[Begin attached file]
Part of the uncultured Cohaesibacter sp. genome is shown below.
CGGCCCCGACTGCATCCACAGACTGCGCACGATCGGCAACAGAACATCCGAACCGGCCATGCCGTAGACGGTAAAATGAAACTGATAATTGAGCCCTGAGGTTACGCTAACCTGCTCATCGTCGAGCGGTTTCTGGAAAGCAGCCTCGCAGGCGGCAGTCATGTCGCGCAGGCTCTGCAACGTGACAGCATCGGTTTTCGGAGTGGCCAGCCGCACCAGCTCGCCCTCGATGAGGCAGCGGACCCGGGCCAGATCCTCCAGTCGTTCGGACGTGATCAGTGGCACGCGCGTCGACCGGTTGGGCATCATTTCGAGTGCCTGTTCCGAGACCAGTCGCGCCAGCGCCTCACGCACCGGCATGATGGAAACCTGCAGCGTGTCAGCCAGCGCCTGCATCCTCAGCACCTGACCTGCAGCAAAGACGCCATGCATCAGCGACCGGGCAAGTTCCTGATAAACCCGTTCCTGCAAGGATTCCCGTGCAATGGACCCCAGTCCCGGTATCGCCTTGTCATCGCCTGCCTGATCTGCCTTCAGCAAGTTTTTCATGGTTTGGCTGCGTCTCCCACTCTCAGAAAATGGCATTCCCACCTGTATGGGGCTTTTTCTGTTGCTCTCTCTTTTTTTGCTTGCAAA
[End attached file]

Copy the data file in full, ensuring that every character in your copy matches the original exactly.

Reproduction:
Part of the uncultured Cohaesibacter sp. genome is shown below.
CGGCCCCGACTGCATCCACAGACTGCGCACGATCGGCAACAGAACATCCGAACCGGCCATGCCGTAGACGGTAAAATGAAACTGATAATTGAGCCCTGAGGTTACGCTAACCTGCTCATCGTCGAGCGGTTTCTGGAAAGCAGCCTCGCAGGCGGCAGTCATGTCGCGCAGGCTCTGCAACGTGACAGCATCGGTTTTCGGAGTGGCCAGCCGCACCAGCTCGCCCTCGATGAGGCAGCGGACCCGGGCCAGATCCTCCAGTCGTTCGGACGTGATCAGTGGCACGCGCGTCGACCGGTTGGGCATCATTTCGAGTGCCTGTTCCGAGACCAGTCGCGCCAGCGCCTCACGCACCGGCATGATGGAAACCTGCAGCGTGTCAGCCAGCGCCTGCATCCTCAGCACCTGACCTGCAGCAAAGACGCCATGCATCAGCGACCGGGCAAGTTCCTGATAAACCCGTTCCTGCAAGGATTCCCGTGCAATGGACCCCAGTCCCGGTATCGCCTTGTCATCGCCTGCCTGATCTGCCTTCAGCAAGTTTTTCATGGTTTGGCTGCGTCTCCCACTCTCAGAAAATGGCATTCCCACCTGTATGGGGCTTTTTCTGTTGCTCTCTCTTTTTTTGCTTGCAAA